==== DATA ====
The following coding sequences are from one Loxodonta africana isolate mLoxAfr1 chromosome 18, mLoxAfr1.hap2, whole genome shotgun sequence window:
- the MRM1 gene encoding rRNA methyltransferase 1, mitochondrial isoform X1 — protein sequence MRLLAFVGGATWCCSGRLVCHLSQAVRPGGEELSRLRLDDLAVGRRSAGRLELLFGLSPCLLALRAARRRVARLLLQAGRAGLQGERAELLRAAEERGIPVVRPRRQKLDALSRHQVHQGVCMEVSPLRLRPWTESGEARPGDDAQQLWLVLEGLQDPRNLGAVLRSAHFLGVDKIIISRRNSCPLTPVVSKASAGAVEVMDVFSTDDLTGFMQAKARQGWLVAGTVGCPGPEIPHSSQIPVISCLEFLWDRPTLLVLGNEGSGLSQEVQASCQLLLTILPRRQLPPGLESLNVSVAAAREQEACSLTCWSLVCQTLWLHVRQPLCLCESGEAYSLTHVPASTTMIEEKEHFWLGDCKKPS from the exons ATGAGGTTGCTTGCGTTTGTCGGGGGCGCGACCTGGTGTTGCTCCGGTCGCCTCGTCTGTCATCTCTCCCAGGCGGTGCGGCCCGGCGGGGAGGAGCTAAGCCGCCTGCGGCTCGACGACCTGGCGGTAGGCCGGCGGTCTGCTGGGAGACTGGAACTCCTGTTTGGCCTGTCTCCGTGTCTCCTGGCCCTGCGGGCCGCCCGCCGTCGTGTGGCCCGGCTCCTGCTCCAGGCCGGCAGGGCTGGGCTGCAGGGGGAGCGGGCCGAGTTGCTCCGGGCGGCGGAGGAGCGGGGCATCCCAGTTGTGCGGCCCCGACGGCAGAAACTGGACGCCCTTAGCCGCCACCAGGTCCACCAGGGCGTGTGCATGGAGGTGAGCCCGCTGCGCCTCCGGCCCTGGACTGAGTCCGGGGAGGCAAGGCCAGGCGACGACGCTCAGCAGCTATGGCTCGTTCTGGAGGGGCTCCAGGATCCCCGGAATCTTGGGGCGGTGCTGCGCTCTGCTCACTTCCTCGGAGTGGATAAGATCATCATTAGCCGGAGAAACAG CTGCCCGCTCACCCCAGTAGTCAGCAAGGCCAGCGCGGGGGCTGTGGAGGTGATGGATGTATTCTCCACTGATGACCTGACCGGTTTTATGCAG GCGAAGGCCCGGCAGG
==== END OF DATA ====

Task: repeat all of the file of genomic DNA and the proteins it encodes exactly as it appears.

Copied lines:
The following coding sequences are from one Loxodonta africana isolate mLoxAfr1 chromosome 18, mLoxAfr1.hap2, whole genome shotgun sequence window:
- the MRM1 gene encoding rRNA methyltransferase 1, mitochondrial isoform X1 — protein sequence MRLLAFVGGATWCCSGRLVCHLSQAVRPGGEELSRLRLDDLAVGRRSAGRLELLFGLSPCLLALRAARRRVARLLLQAGRAGLQGERAELLRAAEERGIPVVRPRRQKLDALSRHQVHQGVCMEVSPLRLRPWTESGEARPGDDAQQLWLVLEGLQDPRNLGAVLRSAHFLGVDKIIISRRNSCPLTPVVSKASAGAVEVMDVFSTDDLTGFMQAKARQGWLVAGTVGCPGPEIPHSSQIPVISCLEFLWDRPTLLVLGNEGSGLSQEVQASCQLLLTILPRRQLPPGLESLNVSVAAAREQEACSLTCWSLVCQTLWLHVRQPLCLCESGEAYSLTHVPASTTMIEEKEHFWLGDCKKPS from the exons ATGAGGTTGCTTGCGTTTGTCGGGGGCGCGACCTGGTGTTGCTCCGGTCGCCTCGTCTGTCATCTCTCCCAGGCGGTGCGGCCCGGCGGGGAGGAGCTAAGCCGCCTGCGGCTCGACGACCTGGCGGTAGGCCGGCGGTCTGCTGGGAGACTGGAACTCCTGTTTGGCCTGTCTCCGTGTCTCCTGGCCCTGCGGGCCGCCCGCCGTCGTGTGGCCCGGCTCCTGCTCCAGGCCGGCAGGGCTGGGCTGCAGGGGGAGCGGGCCGAGTTGCTCCGGGCGGCGGAGGAGCGGGGCATCCCAGTTGTGCGGCCCCGACGGCAGAAACTGGACGCCCTTAGCCGCCACCAGGTCCACCAGGGCGTGTGCATGGAGGTGAGCCCGCTGCGCCTCCGGCCCTGGACTGAGTCCGGGGAGGCAAGGCCAGGCGACGACGCTCAGCAGCTATGGCTCGTTCTGGAGGGGCTCCAGGATCCCCGGAATCTTGGGGCGGTGCTGCGCTCTGCTCACTTCCTCGGAGTGGATAAGATCATCATTAGCCGGAGAAACAG CTGCCCGCTCACCCCAGTAGTCAGCAAGGCCAGCGCGGGGGCTGTGGAGGTGATGGATGTATTCTCCACTGATGACCTGACCGGTTTTATGCAG GCGAAGGCCCGGCAGG